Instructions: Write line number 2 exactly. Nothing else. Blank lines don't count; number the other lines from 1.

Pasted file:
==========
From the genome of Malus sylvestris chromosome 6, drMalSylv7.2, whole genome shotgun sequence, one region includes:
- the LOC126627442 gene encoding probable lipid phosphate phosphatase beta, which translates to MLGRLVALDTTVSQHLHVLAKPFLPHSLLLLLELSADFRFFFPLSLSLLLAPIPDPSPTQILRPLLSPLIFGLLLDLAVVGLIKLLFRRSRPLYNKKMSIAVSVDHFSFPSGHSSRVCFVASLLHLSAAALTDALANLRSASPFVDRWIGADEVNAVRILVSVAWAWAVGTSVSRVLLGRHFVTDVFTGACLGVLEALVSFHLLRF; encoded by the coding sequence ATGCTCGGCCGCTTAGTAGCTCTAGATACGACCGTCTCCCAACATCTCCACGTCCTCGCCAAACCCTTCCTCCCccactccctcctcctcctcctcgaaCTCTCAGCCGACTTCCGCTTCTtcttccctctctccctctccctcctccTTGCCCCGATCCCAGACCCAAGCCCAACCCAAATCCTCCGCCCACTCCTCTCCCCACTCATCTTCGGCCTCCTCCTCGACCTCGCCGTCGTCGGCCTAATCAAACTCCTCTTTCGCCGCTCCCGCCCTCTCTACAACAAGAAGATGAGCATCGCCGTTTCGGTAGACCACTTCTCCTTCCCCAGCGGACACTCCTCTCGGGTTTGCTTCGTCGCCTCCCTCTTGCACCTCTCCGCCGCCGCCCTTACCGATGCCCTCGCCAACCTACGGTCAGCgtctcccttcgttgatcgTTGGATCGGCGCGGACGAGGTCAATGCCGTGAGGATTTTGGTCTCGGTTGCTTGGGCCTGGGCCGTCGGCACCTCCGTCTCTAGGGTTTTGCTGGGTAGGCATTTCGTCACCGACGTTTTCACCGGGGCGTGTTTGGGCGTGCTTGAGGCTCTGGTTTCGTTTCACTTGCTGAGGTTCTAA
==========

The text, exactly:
- the LOC126627442 gene encoding probable lipid phosphate phosphatase beta, which translates to MLGRLVALDTTVSQHLHVLAKPFLPHSLLLLLELSADFRFFFPLSLSLLLAPIPDPSPTQILRPLLSPLIFGLLLDLAVVGLIKLLFRRSRPLYNKKMSIAVSVDHFSFPSGHSSRVCFVASLLHLSAAALTDALANLRSASPFVDRWIGADEVNAVRILVSVAWAWAVGTSVSRVLLGRHFVTDVFTGACLGVLEALVSFHLLRF; encoded by the coding sequence ATGCTCGGCCGCTTAGTAGCTCTAGATACGACCGTCTCCCAACATCTCCACGTCCTCGCCAAACCCTTCCTCCCccactccctcctcctcctcctcgaaCTCTCAGCCGACTTCCGCTTCTtcttccctctctccctctccctcctccTTGCCCCGATCCCAGACCCAAGCCCAACCCAAATCCTCCGCCCACTCCTCTCCCCACTCATCTTCGGCCTCCTCCTCGACCTCGCCGTCGTCGGCCTAATCAAACTCCTCTTTCGCCGCTCCCGCCCTCTCTACAACAAGAAGATGAGCATCGCCGTTTCGGTAGACCACTTCTCCTTCCCCAGCGGACACTCCTCTCGGGTTTGCTTCGTCGCCTCCCTCTTGCACCTCTCCGCCGCCGCCCTTACCGATGCCCTCGCCAACCTACGGTCAGCgtctcccttcgttgatcgTTGGATCGGCGCGGACGAGGTCAATGCCGTGAGGATTTTGGTCTCGGTTGCTTGGGCCTGGGCCGTCGGCACCTCCGTCTCTAGGGTTTTGCTGGGTAGGCATTTCGTCACCGACGTTTTCACCGGGGCGTGTTTGGGCGTGCTTGAGGCTCTGGTTTCGTTTCACTTGCTGAGGTTCTAA